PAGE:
Sunday was forecast to be a dry day in the Ffestiniog region but so much rain had fallen in the previous 24 hours, low level cloud kept rolling in over the rock climbing crags.  Eventually we decided that climbing would be on damp rock and decided on a walk.  Walking in the mountains in this region is more of an industrial archaeology outing. Our walk took us by the massive Stylwan Dam (pump storage scheme), onward past many mines to two massive mined craters 300 feet deep in the middle of a mountain plateau.  One of these craters connected via a mine tunnel to the abandoned mining village of Cwmorthin over a mile away.  We were fascinated at all the mining history around us, mines, villages, waterwheel housings, inclines and slag heaps, tramways and were determined to 'google' the history of the region when we got home.   

A pleasant meet in spite of wet rock.

Monday, 28 August 2017

Pembroke Climbing & Coast Walking Meet

Kieran & John on "Gone" Alice climbs 'Heart of Darkness'

PEMBROKE gave a great long weekend enjoyed by all on these superb limestone sea cliffs. Brilliant weather, wonderful beaches and friendly pubs all make this a must go to destination for all keen 'trad' climbers. Notable ascents were Chris and Alice on 'Heart of Darkness' (HVS 5a), and Kieran and John on 'Army Dreamers' (HVS 5a) and Pavla and Stuart ascents and first abseils.
The final highlight was the magnificent 'Threadneedle Street' (S) which saw Kieran, John and Chris finishing the weekend off.

Sunday, 6 August 2017

Alpine Meet

The Alpine meet is run every year but is not put onto the St. Helens Mountaineering Club card because it is organised by the Alpine Club.  It is a requirement that everyone on the meet is experienced in Alpine Climbing or has a mentor to show the ropes.  St. Helens members have been major participants in the past but this year we were fewer than usual with only 4 members.
Ken had gone on his own and expected to be mainly walking but a good run of fate was awaiting.  One of the “Climbers Club” girls (Claire) wanted to climb whilst her husband was cycling the passes.  This led to some great climbs in the Albigno valley up to 10 pitches of perfect granite including ‘Via Meuri, Pix Dal Pal, and Piz Balzette’. 
Dave and Tom arrived with a wish list of challenging routes.  This was Tom’s first Alpine Trip and he was feeling macho to the point of death defying but thankfully Dave was on hand to tamper down his ardour to realistic expectations.  Their first series of climbs, however, were enough to frighten and tire even the most experienced alpinists.  They tackled the 7 pitches of Via Felici (7a) then the 16 pitches of Spazzacaldera and the 5c Fiama. No wonder Tom looked doolally after this tiring, hard experience.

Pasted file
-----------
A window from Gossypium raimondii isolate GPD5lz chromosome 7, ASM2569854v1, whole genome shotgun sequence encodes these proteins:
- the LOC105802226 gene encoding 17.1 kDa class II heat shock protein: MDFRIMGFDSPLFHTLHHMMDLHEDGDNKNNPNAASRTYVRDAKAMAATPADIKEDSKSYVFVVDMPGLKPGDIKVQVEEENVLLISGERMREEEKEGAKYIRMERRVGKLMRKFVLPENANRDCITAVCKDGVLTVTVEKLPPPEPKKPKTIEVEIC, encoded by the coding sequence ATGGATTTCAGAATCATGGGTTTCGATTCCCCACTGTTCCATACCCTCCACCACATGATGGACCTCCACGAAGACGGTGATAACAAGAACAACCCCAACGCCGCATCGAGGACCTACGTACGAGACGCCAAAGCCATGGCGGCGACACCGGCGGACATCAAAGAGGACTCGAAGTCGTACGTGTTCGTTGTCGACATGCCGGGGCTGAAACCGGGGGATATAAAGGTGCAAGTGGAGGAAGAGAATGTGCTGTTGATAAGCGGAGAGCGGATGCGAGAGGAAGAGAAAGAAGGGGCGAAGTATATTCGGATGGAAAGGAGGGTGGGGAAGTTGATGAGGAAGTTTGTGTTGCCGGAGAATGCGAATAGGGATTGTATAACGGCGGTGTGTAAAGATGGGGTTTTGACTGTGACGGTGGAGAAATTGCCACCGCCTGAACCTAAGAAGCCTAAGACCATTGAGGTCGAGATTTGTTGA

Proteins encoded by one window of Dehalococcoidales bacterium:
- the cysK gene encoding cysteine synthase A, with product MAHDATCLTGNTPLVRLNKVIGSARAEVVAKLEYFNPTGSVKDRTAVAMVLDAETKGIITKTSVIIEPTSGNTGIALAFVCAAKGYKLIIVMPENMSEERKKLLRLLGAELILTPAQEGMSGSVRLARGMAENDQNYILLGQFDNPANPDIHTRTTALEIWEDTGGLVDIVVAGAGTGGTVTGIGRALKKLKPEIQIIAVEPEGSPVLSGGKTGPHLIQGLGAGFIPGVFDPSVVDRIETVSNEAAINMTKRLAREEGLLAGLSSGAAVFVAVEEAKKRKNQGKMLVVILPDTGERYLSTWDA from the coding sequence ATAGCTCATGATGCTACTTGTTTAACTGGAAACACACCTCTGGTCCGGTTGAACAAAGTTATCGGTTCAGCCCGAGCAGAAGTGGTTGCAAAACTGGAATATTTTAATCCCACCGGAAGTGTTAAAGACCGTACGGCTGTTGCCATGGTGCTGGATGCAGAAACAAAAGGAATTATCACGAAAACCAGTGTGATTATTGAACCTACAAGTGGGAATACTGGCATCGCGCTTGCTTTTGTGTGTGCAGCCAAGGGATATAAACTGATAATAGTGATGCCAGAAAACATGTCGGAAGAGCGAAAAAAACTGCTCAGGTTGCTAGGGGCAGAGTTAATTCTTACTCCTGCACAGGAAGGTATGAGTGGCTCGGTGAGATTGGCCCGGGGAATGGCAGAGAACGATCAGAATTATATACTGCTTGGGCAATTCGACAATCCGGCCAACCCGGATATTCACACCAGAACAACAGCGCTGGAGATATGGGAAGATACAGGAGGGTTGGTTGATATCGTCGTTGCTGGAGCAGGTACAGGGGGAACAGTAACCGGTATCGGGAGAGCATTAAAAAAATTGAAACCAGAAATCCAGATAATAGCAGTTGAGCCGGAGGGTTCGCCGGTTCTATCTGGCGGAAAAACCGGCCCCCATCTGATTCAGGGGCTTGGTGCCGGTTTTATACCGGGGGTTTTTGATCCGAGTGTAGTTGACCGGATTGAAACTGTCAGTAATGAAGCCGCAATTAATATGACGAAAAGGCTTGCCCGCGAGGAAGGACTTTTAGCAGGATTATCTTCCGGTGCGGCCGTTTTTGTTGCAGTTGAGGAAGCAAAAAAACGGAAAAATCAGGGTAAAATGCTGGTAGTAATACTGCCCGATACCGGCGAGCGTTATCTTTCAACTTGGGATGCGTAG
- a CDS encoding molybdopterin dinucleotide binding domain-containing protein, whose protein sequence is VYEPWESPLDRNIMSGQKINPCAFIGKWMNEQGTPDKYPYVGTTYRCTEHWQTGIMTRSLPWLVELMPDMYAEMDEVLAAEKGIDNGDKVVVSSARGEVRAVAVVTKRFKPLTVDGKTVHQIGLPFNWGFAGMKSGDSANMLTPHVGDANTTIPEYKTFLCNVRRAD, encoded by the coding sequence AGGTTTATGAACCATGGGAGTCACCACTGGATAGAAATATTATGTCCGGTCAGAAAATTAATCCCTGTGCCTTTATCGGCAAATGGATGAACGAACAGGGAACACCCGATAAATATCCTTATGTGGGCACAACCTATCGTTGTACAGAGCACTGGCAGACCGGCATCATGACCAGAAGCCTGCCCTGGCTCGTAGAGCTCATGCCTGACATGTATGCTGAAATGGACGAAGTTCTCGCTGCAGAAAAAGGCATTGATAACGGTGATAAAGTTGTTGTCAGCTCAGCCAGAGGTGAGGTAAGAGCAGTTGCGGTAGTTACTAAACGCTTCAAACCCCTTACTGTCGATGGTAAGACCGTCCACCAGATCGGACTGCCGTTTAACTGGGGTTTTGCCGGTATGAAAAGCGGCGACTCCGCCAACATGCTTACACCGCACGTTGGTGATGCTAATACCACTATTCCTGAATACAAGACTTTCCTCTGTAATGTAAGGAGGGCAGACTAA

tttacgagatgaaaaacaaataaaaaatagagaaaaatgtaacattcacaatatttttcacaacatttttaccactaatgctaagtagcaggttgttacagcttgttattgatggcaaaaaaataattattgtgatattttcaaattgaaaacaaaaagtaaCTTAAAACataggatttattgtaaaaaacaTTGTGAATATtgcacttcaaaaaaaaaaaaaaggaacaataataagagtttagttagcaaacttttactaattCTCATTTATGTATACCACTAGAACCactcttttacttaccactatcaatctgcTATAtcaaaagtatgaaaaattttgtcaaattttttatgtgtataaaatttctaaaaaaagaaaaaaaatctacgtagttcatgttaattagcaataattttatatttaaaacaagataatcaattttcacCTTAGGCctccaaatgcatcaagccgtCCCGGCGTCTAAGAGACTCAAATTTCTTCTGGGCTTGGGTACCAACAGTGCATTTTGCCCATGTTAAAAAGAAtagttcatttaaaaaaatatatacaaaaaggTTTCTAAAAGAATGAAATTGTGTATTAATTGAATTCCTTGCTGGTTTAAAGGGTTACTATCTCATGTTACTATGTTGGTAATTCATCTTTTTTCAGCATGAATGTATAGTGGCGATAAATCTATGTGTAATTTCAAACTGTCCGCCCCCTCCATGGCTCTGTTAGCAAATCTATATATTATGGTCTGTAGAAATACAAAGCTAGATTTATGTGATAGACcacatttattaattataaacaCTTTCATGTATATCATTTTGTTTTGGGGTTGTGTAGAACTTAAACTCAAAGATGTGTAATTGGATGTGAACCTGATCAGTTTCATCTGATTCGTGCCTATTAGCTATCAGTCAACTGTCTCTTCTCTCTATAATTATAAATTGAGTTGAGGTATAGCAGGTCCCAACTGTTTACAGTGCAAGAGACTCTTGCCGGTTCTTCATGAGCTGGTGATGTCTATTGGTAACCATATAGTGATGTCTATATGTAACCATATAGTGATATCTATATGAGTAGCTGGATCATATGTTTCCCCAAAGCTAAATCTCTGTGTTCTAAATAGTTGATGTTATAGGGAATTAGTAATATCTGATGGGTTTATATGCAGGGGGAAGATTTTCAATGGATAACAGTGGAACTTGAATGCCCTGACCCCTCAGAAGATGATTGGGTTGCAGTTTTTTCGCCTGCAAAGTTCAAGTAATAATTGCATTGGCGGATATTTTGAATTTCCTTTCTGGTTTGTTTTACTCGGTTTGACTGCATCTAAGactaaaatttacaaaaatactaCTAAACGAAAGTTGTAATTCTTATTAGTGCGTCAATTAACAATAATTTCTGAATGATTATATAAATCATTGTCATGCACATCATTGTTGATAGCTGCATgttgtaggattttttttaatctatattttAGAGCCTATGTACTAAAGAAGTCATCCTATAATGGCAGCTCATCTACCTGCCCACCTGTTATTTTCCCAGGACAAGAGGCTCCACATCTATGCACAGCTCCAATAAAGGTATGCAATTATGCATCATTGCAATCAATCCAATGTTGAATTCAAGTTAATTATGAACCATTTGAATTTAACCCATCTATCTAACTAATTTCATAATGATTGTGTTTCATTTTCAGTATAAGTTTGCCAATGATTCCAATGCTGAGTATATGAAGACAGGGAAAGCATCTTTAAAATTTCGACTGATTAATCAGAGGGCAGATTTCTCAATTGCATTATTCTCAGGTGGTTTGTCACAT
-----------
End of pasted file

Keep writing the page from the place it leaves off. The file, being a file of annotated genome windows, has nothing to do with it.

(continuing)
Success on the Fiama      

Dave went on to climb the 3900 metre snow covered Piz Palu from Diavolezza with two Wayfarers Terry and Dave.  The wind was so fierce that they turned back just below the summit.

Piz Palu snow ridge      

Other places visited by the team were Vho crag, a granite outcrop blasted out to make the old road, and the excellent via feratta routes of Chiavenna.

Sunday, 30 April 2017

Working Weekend at the hut

The main task of the weekend was to improve the pathway from the main hut to the annex.
Simon was the architect and arrived at the hut with his father's truck laden with 2.4 metre decking board and stakes.  The idea of staking out the area for the decking board was worrying as there are unmarked water and electrical services between the two properties.  In areas where there might be a potential disaster, the stakes were only lightly put into the ground.
Tiles and a permeable fabric layer formed the base layer finished off with two tonnes of Honister stone  The cost of the project was under £300.
The turning circle for cars at the hut was also improved.  Ian had provided plastic hexagons which were laid on a prepared surface, filled with sand already stored at the hut, and covered with Honister stone.  The track at the other end of the turning circle was also flattened with much mud and vegetation removed.  We'll see how it goes once the ravishes of wet weather take their toll.